Talk about an occupational hazard: the moment I step into a store these days I find it almost impossible to stop myself from analyzing the “customer experience” and working out in my head how it could be improved by new smart shopping technologies.
A visit to my optician on Saturday provided ample fodder for such musings. Although he had my basic contact information and test results from when I visited him a few years back, when it came to choosing new frames to house the new lenses I need he was well and truly stuck in the analog era, asking me to choose them from among a pile of catalogs and a selection of items on display.
Since I’m not exactly a fashion expert, I found this an extremely tedious and irritating process. How much easier it would have been if there was a “smart mirror” in the store that could recommend certain frames and show me how they would look on my face. Choosing them would probably have taken a couple of minutes rather than the twenty minutes we spent messing around checking out various frames and pretending we knew which ones lifted me up a few notches in the fashion stakes.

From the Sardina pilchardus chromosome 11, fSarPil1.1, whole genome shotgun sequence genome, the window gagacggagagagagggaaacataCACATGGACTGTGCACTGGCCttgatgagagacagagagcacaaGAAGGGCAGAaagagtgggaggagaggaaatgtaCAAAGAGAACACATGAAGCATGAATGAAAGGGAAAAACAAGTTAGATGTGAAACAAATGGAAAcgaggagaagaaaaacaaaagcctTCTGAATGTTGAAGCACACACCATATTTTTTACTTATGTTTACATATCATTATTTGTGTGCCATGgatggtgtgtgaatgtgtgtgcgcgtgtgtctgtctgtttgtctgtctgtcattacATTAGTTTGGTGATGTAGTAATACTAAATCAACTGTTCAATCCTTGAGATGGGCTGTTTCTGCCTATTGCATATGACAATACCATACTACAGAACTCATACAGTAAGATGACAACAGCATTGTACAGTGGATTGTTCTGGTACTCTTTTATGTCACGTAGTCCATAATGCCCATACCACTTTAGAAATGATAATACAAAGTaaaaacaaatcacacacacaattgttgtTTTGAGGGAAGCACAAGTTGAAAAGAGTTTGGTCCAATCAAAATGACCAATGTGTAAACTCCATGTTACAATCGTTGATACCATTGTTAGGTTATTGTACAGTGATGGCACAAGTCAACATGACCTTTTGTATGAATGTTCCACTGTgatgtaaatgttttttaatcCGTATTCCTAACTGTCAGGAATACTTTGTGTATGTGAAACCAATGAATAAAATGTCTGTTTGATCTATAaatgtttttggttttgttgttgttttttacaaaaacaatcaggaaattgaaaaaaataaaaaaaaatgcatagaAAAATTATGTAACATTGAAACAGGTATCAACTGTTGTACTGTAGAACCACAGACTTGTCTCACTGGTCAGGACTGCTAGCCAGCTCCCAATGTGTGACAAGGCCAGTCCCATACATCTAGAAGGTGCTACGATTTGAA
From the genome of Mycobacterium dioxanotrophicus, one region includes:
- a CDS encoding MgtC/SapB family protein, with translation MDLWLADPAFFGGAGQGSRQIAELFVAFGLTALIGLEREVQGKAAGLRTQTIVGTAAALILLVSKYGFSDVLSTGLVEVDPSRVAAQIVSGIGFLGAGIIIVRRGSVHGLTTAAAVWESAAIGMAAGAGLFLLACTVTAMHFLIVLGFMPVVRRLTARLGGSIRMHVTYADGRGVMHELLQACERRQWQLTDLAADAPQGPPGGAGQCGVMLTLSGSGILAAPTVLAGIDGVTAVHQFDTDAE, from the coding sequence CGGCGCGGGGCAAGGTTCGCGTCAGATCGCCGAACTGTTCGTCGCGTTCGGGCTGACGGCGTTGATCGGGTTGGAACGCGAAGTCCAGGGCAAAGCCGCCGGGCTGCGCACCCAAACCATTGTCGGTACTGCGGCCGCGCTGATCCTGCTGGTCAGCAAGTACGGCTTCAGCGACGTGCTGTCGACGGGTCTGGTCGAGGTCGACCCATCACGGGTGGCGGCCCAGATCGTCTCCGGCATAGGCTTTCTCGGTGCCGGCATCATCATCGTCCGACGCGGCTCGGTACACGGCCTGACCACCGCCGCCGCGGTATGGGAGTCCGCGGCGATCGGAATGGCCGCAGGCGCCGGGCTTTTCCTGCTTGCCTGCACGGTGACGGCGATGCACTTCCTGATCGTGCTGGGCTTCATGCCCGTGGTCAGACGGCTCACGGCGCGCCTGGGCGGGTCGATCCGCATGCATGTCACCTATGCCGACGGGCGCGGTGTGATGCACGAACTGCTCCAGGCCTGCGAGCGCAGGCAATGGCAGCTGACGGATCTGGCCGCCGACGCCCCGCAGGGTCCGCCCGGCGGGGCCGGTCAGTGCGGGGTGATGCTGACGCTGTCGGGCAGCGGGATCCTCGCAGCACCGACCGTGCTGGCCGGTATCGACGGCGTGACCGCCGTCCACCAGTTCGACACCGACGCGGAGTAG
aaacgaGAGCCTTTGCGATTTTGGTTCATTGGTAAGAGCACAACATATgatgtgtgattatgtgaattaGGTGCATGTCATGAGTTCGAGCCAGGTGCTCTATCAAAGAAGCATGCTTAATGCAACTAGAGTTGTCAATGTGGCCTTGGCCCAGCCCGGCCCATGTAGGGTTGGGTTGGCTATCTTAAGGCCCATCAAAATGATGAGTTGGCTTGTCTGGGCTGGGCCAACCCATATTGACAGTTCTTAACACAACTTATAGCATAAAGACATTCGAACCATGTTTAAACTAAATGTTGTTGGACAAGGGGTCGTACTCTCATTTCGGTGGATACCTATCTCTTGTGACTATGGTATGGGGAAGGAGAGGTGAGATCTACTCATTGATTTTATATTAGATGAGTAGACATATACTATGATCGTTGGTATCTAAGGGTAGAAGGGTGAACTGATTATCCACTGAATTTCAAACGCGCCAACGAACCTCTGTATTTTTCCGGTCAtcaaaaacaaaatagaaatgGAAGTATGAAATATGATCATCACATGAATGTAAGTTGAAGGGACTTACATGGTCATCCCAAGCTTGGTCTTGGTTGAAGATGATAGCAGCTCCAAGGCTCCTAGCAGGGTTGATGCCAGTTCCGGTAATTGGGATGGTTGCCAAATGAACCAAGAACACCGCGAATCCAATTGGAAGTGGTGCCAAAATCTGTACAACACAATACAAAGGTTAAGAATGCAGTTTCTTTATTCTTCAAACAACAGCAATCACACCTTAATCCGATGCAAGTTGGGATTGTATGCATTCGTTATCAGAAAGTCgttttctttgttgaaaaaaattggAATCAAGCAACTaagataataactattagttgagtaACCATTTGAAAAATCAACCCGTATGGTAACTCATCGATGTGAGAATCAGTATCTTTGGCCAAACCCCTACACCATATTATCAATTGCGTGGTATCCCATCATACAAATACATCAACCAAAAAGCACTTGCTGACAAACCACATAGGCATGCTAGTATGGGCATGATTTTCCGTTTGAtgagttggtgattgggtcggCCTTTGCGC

Even though the cost of implementing such smart systems is going down, they still represent a significant investment for small retailers like my optician. However, if he is to remain competitive against both offline and online players, he is going to have to bite the bullet at some time or other.
Better to start experimenting with technology now to see how it can boost customer service and sales rather than wait until it’s too late.